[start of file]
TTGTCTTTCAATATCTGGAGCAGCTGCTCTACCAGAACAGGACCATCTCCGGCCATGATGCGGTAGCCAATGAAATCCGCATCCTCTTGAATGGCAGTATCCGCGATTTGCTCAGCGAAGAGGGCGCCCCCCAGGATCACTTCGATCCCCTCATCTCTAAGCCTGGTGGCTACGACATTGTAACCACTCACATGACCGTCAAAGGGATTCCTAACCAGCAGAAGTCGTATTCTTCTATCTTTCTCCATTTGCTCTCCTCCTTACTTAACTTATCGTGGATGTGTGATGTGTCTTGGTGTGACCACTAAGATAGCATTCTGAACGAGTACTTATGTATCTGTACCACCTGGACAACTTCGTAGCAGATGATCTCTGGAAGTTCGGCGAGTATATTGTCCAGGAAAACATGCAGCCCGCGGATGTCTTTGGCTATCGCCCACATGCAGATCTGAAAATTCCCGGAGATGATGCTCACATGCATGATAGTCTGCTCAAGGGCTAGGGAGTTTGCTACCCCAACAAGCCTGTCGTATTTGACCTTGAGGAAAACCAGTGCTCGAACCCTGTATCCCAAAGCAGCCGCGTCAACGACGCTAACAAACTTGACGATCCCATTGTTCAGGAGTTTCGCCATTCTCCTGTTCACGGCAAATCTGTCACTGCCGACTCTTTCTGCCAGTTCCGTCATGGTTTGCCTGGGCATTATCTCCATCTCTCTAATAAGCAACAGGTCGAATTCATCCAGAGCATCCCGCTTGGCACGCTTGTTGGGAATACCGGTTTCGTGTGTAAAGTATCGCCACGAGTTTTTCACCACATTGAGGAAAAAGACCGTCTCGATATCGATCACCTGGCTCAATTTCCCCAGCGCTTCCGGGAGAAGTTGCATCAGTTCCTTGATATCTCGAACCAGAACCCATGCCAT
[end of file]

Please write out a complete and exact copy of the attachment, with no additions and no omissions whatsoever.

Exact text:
TTGTCTTTCAATATCTGGAGCAGCTGCTCTACCAGAACAGGACCATCTCCGGCCATGATGCGGTAGCCAATGAAATCCGCATCCTCTTGAATGGCAGTATCCGCGATTTGCTCAGCGAAGAGGGCGCCCCCCAGGATCACTTCGATCCCCTCATCTCTAAGCCTGGTGGCTACGACATTGTAACCACTCACATGACCGTCAAAGGGATTCCTAACCAGCAGAAGTCGTATTCTTCTATCTTTCTCCATTTGCTCTCCTCCTTACTTAACTTATCGTGGATGTGTGATGTGTCTTGGTGTGACCACTAAGATAGCATTCTGAACGAGTACTTATGTATCTGTACCACCTGGACAACTTCGTAGCAGATGATCTCTGGAAGTTCGGCGAGTATATTGTCCAGGAAAACATGCAGCCCGCGGATGTCTTTGGCTATCGCCCACATGCAGATCTGAAAATTCCCGGAGATGATGCTCACATGCATGATAGTCTGCTCAAGGGCTAGGGAGTTTGCTACCCCAACAAGCCTGTCGTATTTGACCTTGAGGAAAACCAGTGCTCGAACCCTGTATCCCAAAGCAGCCGCGTCAACGACGCTAACAAACTTGACGATCCCATTGTTCAGGAGTTTCGCCATTCTCCTGTTCACGGCAAATCTGTCACTGCCGACTCTTTCTGCCAGTTCCGTCATGGTTTGCCTGGGCATTATCTCCATCTCTCTAATAAGCAACAGGTCGAATTCATCCAGAGCATCCCGCTTGGCACGCTTGTTGGGAATACCGGTTTCGTGTGTAAAGTATCGCCACGAGTTTTTCACCACATTGAGGAAAAAGACCGTCTCGATATCGATCACCTGGCTCAATTTCCCCAGCGCTTCCGGGAGAAGTTGCATCAGTTCCTTGATATCTCGAACCAGAACCCATGCCAT